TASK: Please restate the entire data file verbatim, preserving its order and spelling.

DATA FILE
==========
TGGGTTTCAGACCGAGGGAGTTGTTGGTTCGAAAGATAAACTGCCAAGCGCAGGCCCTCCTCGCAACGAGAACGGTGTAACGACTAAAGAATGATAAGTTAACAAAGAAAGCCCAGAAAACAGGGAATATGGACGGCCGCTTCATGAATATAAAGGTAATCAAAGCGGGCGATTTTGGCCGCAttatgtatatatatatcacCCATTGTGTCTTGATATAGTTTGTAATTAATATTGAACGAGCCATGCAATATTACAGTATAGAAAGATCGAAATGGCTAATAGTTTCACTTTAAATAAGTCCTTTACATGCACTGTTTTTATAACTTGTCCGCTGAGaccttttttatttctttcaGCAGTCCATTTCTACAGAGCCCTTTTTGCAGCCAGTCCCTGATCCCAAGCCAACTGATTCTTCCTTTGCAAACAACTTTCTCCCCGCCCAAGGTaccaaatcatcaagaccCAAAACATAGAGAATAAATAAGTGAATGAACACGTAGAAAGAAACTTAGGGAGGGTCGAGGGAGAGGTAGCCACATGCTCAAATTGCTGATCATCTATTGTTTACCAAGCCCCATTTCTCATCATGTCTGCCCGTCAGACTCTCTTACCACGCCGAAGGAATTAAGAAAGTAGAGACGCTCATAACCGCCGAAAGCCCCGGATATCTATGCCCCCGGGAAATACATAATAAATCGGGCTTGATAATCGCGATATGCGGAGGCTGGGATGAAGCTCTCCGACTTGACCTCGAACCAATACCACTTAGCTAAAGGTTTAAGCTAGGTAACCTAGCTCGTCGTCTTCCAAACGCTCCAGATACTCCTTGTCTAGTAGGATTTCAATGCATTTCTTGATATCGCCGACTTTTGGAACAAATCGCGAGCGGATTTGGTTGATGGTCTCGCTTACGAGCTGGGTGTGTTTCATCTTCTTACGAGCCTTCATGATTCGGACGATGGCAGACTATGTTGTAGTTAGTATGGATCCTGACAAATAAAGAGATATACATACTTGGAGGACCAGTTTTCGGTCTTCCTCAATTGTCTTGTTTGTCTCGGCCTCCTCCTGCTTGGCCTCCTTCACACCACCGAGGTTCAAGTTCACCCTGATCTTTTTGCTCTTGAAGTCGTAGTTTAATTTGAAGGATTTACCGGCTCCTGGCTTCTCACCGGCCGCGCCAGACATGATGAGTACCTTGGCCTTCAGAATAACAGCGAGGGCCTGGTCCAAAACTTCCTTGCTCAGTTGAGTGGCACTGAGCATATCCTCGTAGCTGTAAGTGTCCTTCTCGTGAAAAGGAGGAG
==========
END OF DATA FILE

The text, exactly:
TGGGTTTCAGACCGAGGGAGTTGTTGGTTCGAAAGATAAACTGCCAAGCGCAGGCCCTCCTCGCAACGAGAACGGTGTAACGACTAAAGAATGATAAGTTAACAAAGAAAGCCCAGAAAACAGGGAATATGGACGGCCGCTTCATGAATATAAAGGTAATCAAAGCGGGCGATTTTGGCCGCAttatgtatatatatatcacCCATTGTGTCTTGATATAGTTTGTAATTAATATTGAACGAGCCATGCAATATTACAGTATAGAAAGATCGAAATGGCTAATAGTTTCACTTTAAATAAGTCCTTTACATGCACTGTTTTTATAACTTGTCCGCTGAGaccttttttatttctttcaGCAGTCCATTTCTACAGAGCCCTTTTTGCAGCCAGTCCCTGATCCCAAGCCAACTGATTCTTCCTTTGCAAACAACTTTCTCCCCGCCCAAGGTaccaaatcatcaagaccCAAAACATAGAGAATAAATAAGTGAATGAACACGTAGAAAGAAACTTAGGGAGGGTCGAGGGAGAGGTAGCCACATGCTCAAATTGCTGATCATCTATTGTTTACCAAGCCCCATTTCTCATCATGTCTGCCCGTCAGACTCTCTTACCACGCCGAAGGAATTAAGAAAGTAGAGACGCTCATAACCGCCGAAAGCCCCGGATATCTATGCCCCCGGGAAATACATAATAAATCGGGCTTGATAATCGCGATATGCGGAGGCTGGGATGAAGCTCTCCGACTTGACCTCGAACCAATACCACTTAGCTAAAGGTTTAAGCTAGGTAACCTAGCTCGTCGTCTTCCAAACGCTCCAGATACTCCTTGTCTAGTAGGATTTCAATGCATTTCTTGATATCGCCGACTTTTGGAACAAATCGCGAGCGGATTTGGTTGATGGTCTCGCTTACGAGCTGGGTGTGTTTCATCTTCTTACGAGCCTTCATGATTCGGACGATGGCAGACTATGTTGTAGTTAGTATGGATCCTGACAAATAAAGAGATATACATACTTGGAGGACCAGTTTTCGGTCTTCCTCAATTGTCTTGTTTGTCTCGGCCTCCTCCTGCTTGGCCTCCTTCACACCACCGAGGTTCAAGTTCACCCTGATCTTTTTGCTCTTGAAGTCGTAGTTTAATTTGAAGGATTTACCGGCTCCTGGCTTCTCACCGGCCGCGCCAGACATGATGAGTACCTTGGCCTTCAGAATAACAGCGAGGGCCTGGTCCAAAACTTCCTTGCTCAGTTGAGTGGCACTGAGCATATCCTCGTAGCTGTAAGTGTCCTTCTCGTGAAAAGGAGGAG